Over 50 environmental, conservation and human rights organisations are calling on the international community urgently to intervene to help protect the vast rainforests of the Democratic Republic of Congo (DRC), following announcements by the country’s Environment Ministry that they intend to lift a legal moratorium on the allocation of new areas of forest for large-scale logging.
DRC’s Environment Ministry stated last week that plans were underway for lifting the 16-year long moratorium on the allocation of new industrial logging concessions in the world’s second largest tropical rainforest. Simultaneously, a revision of the country’s Forest Code, understood to now be at an advanced stage, has been secretly underway without the involvement of key stakeholders including NGOs, and is likely to see weakening of the controls over future logging activities. Up to 75 million hectares of pristine rainforest could be at risk, an area larger than the size of France. This is the latest in a series of threats by DRC’s government to open its forests to large-scale logging.
The organisations have told key donor governments and agencies such as Norway, UK, France, the US, Germany and the World Bank that their respective programmes aimed at protecting DRC’s forests would be threatened by the lifting of the moratorium, which “will have catastrophic environmental, social and climatic impacts” and will likely promote corruption and conflict.
Jo Blackman, Campaign Leader at Global Witness, said: “Any moves to lift the moratorium could see forests become the next victim of a scramble to make a quick profit from DRC’s natural resources. Impunity is rife in the forest sector and DRC is facing increasing insecurity and political instability. Any expansion of industrial logging would have irreversible damage on the forest, its communities and the global climate.”
The organisations have called on donor countries to immediately suspend their funding to the DRC government for forestry and forest conservation until the current non-transparent and non-inclusive process of revision of the Forest Code is halted and a clear commitment is made not to consider the lifting of the moratorium until the government can credibly guarantee the legality and proper governance of logging sector.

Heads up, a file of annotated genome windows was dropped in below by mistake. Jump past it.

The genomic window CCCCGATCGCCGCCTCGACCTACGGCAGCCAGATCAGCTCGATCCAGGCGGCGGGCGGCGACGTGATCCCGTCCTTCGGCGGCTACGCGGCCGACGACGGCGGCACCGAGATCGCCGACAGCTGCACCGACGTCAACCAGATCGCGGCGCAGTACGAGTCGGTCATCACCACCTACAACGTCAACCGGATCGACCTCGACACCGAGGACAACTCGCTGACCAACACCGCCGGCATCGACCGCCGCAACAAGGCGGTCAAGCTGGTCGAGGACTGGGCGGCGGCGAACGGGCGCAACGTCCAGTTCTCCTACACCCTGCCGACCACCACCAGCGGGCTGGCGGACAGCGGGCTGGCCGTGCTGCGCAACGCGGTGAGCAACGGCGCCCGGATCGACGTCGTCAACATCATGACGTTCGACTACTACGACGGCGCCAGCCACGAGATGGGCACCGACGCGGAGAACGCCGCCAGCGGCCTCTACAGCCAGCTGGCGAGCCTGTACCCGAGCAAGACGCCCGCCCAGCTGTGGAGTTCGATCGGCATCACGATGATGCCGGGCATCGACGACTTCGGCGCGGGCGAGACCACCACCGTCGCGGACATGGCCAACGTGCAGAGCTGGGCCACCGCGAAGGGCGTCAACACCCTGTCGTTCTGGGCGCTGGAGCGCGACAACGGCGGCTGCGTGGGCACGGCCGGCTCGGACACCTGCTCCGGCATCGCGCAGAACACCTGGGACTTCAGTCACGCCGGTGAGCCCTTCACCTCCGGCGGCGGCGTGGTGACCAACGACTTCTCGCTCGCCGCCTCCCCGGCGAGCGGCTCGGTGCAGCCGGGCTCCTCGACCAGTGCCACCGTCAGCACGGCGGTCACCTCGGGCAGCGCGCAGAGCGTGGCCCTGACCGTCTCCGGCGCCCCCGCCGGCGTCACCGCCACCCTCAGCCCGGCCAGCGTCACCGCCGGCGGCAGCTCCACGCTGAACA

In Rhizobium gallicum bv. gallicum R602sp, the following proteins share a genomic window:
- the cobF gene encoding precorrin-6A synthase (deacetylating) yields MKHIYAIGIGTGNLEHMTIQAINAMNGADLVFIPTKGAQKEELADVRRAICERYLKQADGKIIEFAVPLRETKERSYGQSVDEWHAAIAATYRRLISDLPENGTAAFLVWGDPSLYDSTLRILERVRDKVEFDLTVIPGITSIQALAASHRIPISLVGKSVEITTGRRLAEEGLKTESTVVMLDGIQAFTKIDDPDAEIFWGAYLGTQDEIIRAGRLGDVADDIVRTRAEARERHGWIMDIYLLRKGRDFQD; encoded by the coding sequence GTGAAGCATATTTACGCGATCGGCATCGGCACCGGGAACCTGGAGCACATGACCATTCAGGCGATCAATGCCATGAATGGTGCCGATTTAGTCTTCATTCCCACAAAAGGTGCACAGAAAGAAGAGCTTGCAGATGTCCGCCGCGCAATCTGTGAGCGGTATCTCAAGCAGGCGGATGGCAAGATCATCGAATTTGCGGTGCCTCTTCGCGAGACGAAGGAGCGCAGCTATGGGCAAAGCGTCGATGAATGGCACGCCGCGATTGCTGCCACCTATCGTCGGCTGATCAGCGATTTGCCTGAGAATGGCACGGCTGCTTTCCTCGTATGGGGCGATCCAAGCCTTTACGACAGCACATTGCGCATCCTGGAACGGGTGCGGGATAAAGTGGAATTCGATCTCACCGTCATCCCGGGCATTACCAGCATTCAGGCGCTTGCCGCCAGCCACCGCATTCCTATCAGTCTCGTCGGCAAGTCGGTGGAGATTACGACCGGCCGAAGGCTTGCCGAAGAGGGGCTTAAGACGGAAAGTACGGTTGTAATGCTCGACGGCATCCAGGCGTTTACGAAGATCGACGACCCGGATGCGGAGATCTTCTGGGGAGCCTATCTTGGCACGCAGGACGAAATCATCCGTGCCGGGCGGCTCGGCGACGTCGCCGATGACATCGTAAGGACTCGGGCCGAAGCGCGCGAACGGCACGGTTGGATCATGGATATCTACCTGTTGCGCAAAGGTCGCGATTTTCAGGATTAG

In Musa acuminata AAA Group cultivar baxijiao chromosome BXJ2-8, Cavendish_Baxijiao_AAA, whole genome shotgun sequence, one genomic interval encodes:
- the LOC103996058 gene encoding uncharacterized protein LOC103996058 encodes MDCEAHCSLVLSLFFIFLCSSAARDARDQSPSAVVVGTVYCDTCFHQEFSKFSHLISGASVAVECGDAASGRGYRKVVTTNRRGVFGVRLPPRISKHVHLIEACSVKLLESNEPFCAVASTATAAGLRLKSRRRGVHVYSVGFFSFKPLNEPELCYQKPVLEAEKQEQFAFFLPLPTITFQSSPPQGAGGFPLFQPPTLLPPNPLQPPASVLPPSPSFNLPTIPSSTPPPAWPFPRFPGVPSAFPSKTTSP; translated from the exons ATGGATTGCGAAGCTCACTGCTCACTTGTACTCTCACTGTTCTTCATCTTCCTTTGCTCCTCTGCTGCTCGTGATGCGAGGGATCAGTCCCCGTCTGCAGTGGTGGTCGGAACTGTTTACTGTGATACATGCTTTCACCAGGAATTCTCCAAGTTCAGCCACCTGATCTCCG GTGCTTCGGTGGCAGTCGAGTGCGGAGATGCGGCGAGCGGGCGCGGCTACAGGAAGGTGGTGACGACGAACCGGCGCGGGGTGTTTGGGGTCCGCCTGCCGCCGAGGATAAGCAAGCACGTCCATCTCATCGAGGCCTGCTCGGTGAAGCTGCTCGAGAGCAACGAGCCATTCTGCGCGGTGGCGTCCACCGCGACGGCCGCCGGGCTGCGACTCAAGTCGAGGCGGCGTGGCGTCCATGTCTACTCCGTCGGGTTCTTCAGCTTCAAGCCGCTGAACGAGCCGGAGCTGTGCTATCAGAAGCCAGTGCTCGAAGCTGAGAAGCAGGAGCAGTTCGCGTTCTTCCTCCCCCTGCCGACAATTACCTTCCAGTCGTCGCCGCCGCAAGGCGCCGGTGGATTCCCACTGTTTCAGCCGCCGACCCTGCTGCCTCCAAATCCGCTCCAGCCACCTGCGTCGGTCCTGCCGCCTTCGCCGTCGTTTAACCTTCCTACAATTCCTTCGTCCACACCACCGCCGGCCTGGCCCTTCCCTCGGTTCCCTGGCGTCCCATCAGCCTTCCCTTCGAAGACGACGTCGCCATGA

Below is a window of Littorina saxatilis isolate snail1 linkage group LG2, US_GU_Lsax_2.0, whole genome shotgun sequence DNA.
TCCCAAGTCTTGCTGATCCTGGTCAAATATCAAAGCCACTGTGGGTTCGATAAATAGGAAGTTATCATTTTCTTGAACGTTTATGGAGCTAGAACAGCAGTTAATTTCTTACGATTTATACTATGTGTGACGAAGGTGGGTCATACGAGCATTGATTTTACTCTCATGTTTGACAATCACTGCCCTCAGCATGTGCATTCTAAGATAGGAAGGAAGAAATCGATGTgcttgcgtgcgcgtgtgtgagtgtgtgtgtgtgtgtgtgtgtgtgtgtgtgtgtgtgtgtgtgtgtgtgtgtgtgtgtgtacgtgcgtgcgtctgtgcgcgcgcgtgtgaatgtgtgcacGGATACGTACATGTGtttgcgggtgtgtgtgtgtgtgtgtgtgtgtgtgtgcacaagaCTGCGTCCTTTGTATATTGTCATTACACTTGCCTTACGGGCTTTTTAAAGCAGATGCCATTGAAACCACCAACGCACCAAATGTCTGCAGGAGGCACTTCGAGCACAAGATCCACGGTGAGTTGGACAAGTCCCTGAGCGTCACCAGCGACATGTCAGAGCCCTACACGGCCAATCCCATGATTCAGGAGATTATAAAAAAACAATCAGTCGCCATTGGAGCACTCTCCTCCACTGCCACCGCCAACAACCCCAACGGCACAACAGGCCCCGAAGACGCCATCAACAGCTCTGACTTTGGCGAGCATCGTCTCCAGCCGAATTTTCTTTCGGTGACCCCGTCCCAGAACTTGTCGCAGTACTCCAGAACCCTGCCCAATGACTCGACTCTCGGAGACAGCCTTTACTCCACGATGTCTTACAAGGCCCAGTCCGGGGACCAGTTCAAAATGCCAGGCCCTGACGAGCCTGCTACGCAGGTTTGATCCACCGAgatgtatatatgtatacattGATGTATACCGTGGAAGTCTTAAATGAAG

Simon Counsell, Executive Director the Rainforest Foundation UK said: “The lifting of the logging moratorium in DRC would drive a coach and horses through the country’s apparent commitments to reducing its carbon emissions from deforestation and degradation. Carbon emissions from forests are likely to soar, and the international community must look closely at whether funding REDD programmes is now viable”.
Victorine Che Thoener, Project Leader Congo Basin Forests at Greenpeace added: “Awarding large-scale industrial logging concessions now means selling off among the world's most environmentally rich areas for short-sighted economic interests of a few individuals. Before the government can credibly demonstrate that they have the well-being of the Congolese people and the forest in mind, lifting this moratorium is both morally and economically unjustifiable.”
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